Something stinks in Iraq. Somehow, our enemies are getting pinpoint perfect data about American actions and movements. Already many lives have been lost.
One of the most frustrating feelings I get from reading Michael Yon, Bill Roggio, and the others over there is having to trust interpretors and Iraqi soldiers because of the language barrier. So much could be happening right under our noses.
And don't forget sectarian loyalties. And graft. And corruption.
I also don't like the cooperation with the Iraqi leadership...which must happen, I know. How does the exact date of the Baghdad "surge" find the front page? Well, I know how it gets known, but these things should be secret.
Pierre Legrand has been keeping up with all the latest. He also has an overall viewpoint, that I think is worthy of consideration:
So it is clear to me that what I have grown to understand these past 5 years is worse than any of us imagined that afternoon on 9/11. We have been under constant attack by Islamic warriors now for over 26 years. They have been both Shiite and Sunni Muslims, funded and trained by a variety of states around the Middle East. We are facing a crisis of enormous proportions in that even in “moderate” states like Indonesia there is a huge amount of support for people like Bin Laden. In 2003 the Muslims of the most populace Islamic nation in the world, Indonesia, were polled by the Pew organization, Bin Laden received a 58% vote of confidence in 2003. Thank goodness it went down to 36% in 2005. We are not being attacked by one or the other Islamic sect we are being attacked by all of them at once.I do believe this is a true statement. I also believe that we have allies who are both Sunni and Shiite. There are those within Iraq who want a unified Iraq--not some appendage of either Iran or Saudi Arabia. And there are those in Iraq who hope against hope that a democratic, secular Islamic country is possible.
Mostly, this is a war of hope versus fear. Many common people hope for peace and prosperity. They know that they can't make money when bombs blow up the stores and schools and they want the bombs to stop. They have hope for the future because a secular, democratic future empowers them.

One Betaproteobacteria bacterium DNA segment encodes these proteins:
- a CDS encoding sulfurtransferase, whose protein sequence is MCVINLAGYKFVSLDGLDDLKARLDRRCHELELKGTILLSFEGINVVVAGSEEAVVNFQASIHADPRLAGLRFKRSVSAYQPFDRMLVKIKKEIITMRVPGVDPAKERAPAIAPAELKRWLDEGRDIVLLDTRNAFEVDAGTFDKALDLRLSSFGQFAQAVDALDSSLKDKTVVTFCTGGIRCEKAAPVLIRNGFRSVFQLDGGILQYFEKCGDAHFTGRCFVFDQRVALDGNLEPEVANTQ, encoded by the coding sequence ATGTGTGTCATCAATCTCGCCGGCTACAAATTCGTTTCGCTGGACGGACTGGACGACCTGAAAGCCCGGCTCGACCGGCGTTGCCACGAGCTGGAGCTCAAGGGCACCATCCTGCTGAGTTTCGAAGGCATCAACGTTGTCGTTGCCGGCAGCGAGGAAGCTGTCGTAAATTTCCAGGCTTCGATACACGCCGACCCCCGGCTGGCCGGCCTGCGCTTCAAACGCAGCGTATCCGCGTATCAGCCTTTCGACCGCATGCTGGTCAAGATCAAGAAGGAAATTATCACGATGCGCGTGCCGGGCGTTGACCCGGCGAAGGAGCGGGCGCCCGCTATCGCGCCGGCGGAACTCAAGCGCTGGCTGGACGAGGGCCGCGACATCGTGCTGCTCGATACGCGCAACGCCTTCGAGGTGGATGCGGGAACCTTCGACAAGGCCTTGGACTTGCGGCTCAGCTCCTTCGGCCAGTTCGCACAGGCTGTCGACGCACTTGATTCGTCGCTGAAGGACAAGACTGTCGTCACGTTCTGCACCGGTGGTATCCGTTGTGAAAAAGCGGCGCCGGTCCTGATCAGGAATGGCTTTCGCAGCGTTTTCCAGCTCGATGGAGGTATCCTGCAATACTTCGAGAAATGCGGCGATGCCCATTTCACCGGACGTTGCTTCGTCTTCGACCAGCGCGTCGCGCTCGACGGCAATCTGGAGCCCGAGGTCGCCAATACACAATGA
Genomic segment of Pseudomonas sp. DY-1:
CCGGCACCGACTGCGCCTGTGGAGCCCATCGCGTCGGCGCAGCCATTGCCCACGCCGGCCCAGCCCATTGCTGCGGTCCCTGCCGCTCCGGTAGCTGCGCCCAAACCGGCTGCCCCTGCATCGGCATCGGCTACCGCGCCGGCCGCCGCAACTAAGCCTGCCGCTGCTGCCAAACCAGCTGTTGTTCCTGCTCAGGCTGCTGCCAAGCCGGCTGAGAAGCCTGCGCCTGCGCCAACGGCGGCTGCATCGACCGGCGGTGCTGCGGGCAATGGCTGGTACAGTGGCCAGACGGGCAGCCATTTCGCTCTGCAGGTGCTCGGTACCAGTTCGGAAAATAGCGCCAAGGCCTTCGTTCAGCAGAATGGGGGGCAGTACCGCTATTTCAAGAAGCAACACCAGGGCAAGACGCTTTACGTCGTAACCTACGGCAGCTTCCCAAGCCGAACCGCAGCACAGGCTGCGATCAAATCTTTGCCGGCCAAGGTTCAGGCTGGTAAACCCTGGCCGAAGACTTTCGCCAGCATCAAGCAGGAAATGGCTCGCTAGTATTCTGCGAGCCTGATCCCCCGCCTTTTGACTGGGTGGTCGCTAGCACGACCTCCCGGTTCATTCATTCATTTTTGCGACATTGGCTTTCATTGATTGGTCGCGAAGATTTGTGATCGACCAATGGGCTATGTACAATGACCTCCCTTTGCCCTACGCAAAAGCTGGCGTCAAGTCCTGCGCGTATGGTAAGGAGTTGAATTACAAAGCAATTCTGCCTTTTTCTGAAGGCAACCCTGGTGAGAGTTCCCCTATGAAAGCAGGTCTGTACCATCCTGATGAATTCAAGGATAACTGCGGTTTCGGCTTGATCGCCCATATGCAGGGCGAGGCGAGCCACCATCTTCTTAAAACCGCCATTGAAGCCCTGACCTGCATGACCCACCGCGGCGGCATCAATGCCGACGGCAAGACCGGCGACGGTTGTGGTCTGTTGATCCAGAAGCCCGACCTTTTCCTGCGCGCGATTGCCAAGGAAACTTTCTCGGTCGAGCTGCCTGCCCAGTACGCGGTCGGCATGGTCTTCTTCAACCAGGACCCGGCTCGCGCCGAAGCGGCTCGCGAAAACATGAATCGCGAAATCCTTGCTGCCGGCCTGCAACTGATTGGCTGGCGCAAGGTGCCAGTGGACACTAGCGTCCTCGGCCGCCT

But many leaders from other countries fear just that possibility. A free and prosperous Iraq is a beacon of warning and awareness. It is a warning to power-hungry despots and it makes their populace aware that there is something more in this world than sectarian fighting ad infinitum. They fear the loss of power and the wealth that controlling the power grants.
Saudi Arabia and Iran jostle to control Iraq. And don't forget Turkey angry at militant Kurds desiring their own country. These countries have a lot to lose if Iraq succeeds. In my opinion, and probably niggling at the back of their minds too, they have more to lose if Iraq fails.
The world has much to fear in a failed Iraq. Iran and Saudi Arabia gamble big by meddling in Iraq. I do feel this is one reason Iran seeks nuclear power sooner rather than later. They want to tip the balance and regain their footing. Right now, they are off kilter. They don't like Americans on their doorstep. They don't like a stable, free and democratic country on their doorstep. Their population is already restless.
And for all this, the one thing that unites Sunni and Shiite is hatred for the kafir. This is a unity of spirit, not action. Saudi Arabia prefers partnership with Israel--Israel is more trusted (and no wonder)--to a partnership with Iran.
So Iraq is truly the center of all conflict. Every day, every initiative matters. Big. Time. The different factions know this. Those "insurgent"/terrorist groups fighting the good fight fear Iraqi success and hope for failure. They know the only way we fail is if we leave too soon and let the Iraqi people be at the mercy of another crazed leader or worse, complete chaos. I'll end with a statement by Legrand:
It is exactly because those soldiers were regular that they were kidnapped. All the better to use as propaganda. Make some tapes, make some demands, work on our nerves back home. We should be thankful that their suffering ended so quickly as it saved both their families and our nation the spectacle of watching them tortured on tape. As an aside those politicians who think that non-binding resolutions have no affect on our soldiers should be forced to watch the families of those men deal with the loss. Because sure as the sun sets in the west those soldiers were kidnapped because the enemy believes we are close to breaking point and that such a propaganda victory would win the war.Peter's aside, is anything but. It's the whole story. Traitors in the Senate embolden traitors in Iraq. The only way we lose, the world loses, America loses, is if we quit.